Alluvium is a cinematic visualization that simulates the flash floods that occur in Death Valley, USA. Due to the nature of the sediment, it is possible to observe recent geological transformations that would otherwise have taken thousands of years to evolve.
The scenes in Alluvium took their starting point from the research of Dr Noah Snyder and Lisa Kammer’s research paper ‘Dynamic adjustments in channel width in response to a forced diversion: Gower Gulch, Death Valley National Park, California’, published in the February 2008 edition of the journal Geology. Gower Gulch is a 1941 diversion of a desert wash that uncovers an expedited view of geological changes that would otherwise have taken thousands of years to unfold, but have evolved at this site in several decades due to the strength of the flash floods and the conditions of the terrain.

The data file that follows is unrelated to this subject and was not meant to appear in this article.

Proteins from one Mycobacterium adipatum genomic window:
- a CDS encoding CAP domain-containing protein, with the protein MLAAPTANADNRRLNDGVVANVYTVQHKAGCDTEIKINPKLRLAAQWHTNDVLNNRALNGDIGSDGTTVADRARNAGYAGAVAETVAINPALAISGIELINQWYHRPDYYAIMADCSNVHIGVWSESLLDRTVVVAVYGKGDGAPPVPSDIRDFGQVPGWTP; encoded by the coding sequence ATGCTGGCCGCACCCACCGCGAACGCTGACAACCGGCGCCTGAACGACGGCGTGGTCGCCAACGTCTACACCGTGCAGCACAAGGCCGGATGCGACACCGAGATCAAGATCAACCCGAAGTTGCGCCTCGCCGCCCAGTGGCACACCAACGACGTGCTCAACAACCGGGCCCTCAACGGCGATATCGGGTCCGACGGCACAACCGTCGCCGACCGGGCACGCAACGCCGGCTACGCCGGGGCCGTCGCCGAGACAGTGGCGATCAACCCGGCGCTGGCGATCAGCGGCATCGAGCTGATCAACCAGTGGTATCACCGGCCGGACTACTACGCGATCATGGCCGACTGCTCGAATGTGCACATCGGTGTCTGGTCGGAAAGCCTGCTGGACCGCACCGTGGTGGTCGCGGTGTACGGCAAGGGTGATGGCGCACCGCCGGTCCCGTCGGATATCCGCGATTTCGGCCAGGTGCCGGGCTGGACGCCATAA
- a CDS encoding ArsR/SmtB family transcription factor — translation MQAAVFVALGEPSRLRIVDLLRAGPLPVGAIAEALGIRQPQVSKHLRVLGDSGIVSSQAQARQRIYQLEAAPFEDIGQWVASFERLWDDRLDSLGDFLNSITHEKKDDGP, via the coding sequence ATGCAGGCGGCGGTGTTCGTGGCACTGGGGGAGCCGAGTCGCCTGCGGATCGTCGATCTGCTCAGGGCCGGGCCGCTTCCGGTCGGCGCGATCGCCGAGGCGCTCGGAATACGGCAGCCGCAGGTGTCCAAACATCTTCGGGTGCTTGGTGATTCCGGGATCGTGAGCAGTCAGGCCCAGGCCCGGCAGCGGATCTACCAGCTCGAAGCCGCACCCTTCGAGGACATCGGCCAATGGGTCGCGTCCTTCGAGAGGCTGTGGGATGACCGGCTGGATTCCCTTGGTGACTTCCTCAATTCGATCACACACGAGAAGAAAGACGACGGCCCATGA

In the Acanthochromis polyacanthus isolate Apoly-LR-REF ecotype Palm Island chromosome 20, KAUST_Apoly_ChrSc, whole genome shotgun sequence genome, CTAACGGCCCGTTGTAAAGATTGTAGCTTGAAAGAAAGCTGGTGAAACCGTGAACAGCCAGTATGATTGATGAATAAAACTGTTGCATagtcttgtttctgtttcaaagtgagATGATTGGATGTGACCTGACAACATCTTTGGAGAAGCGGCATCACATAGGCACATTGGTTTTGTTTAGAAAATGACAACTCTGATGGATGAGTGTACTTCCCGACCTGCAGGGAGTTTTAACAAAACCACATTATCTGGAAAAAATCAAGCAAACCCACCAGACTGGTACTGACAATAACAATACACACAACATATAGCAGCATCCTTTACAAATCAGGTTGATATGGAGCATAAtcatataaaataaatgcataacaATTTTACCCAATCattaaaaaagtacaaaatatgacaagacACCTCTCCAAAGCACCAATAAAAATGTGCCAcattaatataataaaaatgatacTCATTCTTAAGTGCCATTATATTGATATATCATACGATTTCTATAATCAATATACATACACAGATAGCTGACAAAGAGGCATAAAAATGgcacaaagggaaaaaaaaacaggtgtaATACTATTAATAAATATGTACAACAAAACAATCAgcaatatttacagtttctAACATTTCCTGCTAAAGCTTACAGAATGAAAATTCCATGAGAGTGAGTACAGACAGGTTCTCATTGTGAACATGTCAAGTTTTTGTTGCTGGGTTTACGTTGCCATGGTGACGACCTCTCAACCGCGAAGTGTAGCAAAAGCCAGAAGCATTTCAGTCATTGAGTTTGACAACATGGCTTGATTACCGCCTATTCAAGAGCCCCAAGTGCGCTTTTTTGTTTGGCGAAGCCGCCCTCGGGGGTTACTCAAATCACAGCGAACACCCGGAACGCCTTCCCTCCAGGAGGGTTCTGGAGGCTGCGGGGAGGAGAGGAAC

“Our contribution focuses on changes in width in response to a dramatic change in discharge and sediment flux in a desert river, caused by a forced diversion. This anthropogenic alteration provides a rare opportunity to investigate the transient response of a system with known initial conditions, and a large signal due to a two-order- of-magnitude change in drainage area resulting in rapid rates of channel change—a situation analogous to a step-function change in climate.”
Alluvium’s scenes are a hybrid composition of film and digitally produced simulations. Using the technique of camera-matching, the work visualizes the phenomena of water and its geomorphological consequence, beyond human scale perception. The water flow in Gower Gulch can otherwise only be perceived through the evidence of erosion and deposition of sediment. The particle animation was developed using accurate topographic models to simulate the discharge of water over a large period of time. Alluvium compresses this timeframe, providing a sense of a geological scale of time.
Snyder, N.P., and Kammer, L.L.*, “Dynamic adjustments in channel width in response to a forced diversion: Gower Gulch, Death Valley National Park, California”, Geology, 2008, v. 36, p. 187-190